Rom Harré, a cognitive psychologist of some standing, takes this a little deeper. He has the notion of an ‘inner’ and an ‘outer’ or ‘social’ conversation. As a ‘person’ we interact with others in the social ‘conversation’ – we talk in pubs, we fight in boxing rings, we watch telly or argue in parliament. The result of these experiences we take back with us into our minds and process them cognitively – actually, in ways that are mostly hidden to us. We learn from the parliamentary argument or the boxing match. We take that learning back, switching from ‘person’ to ‘self’, and the self reflects on it, shapes and reshapes it – most obviously by measuring it against our values and our interests. Now this raises the Freudian question of where values and interests come from – other, possibly deeper, levels. What might a deeper level be for a robot-child? Can a robot-child have these inner levels, which seem to be so important in giving rise to our sophistication?

But we know that we are driven by some interaction between values and interests – are we in this job/relationship because we believe in it, or because it suits us or what proportion of each? Now we shift from the human to the humanist and to the upper reaches of challenge for AI. All our actions in Harré’s ‘social conversation’ are driven by a combination of interests and values – basically our motivations towards ourselves and those aimed at others. The balance we strike – for example, the balance between our selfishness and our altruism – is a measure of our humanism. We can think of ourselves as more or less humanist, and we can think of our collective (e.g. social policy) as more or less humanist. There can be little doubt that as austerity-peddling politicians have played on our personal fears and exploited our economic vulnerabilities, so, in the balance, we have allowed society to become less humanist in its treatment and consideration of the poor and the vulnerable.

Even if we could answer the question, what is there for a robot-child to value we must ask how does an AI machine enter into a struggle between what it values and where its material interests lie. But this begs the deeper question, how does it use internal equivalents to cognitive processing to resolve that struggle so as to arrive at a decision on action? How would an AI robot-child vote? Is it more likely to vote Conservative or Labour?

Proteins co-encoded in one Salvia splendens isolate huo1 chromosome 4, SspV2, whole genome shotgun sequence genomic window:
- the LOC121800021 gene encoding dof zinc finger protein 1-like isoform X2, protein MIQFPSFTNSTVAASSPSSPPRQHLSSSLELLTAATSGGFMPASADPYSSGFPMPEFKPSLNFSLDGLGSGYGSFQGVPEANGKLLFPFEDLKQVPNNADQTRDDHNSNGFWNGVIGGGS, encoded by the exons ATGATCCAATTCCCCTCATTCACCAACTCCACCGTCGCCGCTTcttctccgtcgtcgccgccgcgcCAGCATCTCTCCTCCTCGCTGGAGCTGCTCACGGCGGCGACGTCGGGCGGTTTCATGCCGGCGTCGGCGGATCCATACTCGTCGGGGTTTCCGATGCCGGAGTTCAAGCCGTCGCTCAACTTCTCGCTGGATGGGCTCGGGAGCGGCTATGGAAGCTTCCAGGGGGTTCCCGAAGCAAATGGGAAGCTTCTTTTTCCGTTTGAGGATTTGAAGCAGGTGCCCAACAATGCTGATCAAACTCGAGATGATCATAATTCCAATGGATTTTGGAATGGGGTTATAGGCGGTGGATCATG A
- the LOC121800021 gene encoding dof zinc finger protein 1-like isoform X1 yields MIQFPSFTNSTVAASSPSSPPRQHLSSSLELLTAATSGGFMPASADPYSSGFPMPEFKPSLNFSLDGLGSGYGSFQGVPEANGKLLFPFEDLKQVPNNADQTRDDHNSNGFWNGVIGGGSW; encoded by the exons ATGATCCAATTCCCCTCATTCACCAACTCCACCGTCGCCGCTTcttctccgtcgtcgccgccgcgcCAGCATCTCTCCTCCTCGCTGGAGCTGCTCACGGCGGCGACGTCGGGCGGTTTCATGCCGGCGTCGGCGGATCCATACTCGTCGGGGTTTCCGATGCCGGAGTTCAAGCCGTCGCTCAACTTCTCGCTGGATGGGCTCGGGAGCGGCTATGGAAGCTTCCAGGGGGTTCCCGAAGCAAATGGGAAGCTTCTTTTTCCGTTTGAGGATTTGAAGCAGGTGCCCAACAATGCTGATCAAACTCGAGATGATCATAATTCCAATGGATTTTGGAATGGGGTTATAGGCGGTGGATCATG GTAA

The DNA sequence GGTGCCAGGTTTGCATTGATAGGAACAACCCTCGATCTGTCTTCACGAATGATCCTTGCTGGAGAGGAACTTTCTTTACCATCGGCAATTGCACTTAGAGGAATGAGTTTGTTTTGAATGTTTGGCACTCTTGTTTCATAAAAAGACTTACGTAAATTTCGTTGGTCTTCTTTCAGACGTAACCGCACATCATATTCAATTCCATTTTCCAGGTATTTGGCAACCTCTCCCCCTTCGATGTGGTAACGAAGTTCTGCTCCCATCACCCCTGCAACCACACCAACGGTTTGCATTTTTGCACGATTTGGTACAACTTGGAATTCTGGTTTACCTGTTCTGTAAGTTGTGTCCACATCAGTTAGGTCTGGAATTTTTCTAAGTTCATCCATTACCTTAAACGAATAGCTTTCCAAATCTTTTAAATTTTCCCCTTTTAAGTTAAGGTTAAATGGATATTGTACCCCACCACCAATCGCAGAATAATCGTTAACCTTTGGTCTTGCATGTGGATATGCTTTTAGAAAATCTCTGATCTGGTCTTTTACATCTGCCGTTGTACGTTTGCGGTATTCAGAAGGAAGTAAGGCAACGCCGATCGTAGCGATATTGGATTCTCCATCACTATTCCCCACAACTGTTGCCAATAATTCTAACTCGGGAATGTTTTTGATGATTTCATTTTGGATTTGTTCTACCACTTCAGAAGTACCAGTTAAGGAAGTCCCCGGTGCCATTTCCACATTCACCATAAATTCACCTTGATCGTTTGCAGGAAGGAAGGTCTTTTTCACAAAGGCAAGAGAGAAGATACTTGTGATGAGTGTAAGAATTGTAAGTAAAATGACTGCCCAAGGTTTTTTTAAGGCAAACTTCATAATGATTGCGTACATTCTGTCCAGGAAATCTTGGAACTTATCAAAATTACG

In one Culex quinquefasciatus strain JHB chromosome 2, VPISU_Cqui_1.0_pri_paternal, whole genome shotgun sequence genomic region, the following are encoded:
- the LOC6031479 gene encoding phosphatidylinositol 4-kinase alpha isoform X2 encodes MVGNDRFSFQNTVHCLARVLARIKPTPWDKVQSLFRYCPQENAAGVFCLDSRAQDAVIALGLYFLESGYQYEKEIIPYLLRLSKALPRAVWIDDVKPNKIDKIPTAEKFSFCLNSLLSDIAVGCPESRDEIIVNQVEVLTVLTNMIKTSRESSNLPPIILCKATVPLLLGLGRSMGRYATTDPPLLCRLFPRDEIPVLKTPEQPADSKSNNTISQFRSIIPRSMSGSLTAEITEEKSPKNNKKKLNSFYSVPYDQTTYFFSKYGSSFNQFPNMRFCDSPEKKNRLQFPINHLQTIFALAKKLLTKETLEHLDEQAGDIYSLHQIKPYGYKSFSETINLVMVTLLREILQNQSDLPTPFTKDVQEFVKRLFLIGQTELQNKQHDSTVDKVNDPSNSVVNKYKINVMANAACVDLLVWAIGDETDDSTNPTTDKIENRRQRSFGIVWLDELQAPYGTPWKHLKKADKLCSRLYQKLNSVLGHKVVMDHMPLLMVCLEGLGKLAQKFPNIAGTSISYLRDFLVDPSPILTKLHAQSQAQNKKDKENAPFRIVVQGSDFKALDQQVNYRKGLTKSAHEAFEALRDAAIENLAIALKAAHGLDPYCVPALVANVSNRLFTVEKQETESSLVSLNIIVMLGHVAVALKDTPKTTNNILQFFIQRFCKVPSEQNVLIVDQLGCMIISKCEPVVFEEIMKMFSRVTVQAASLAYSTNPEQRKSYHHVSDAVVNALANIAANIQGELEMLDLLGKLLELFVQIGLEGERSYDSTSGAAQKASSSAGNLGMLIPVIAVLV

By necessity, the world envisioned by AI is one in which our aspirations for the robot-child is reduced to a lowest common denominator. The robot-child may well have material interests (it has to survive), it will have a sense of prudence (what is the best/safest option among many) and it will learn in order to more efficiently manage external transactions with its environment. It may have a sense of competition and may even be driven by its material interests into co-operation and altruism. But this is still at the level of a chick in a nest. The higher functions require higher-level attributes, which we still do not fully understand: empathy, value, existential fear, loathing and desire. Some would say (Richard Rorty and John Rawls, leading contemporary philosophers of humanism, would go along with this) that material interests tend to lead us towards selfish conservatism – and to vote Conservative; while values-based interests tend to lead us towards empathy and altruism – and to vote Labour.

At this point there is an important detour into epigenetics, which I will look at briefly in the next Blog in this series. But to recap, we are exploring the complexities of consciousness which make artificial reproduction of thought, intent and action a remote possibility, if at all attainable other than at the level and speed of evolution (meaning that AI might have to go through millennia of evolution to catch up with who we are as humans).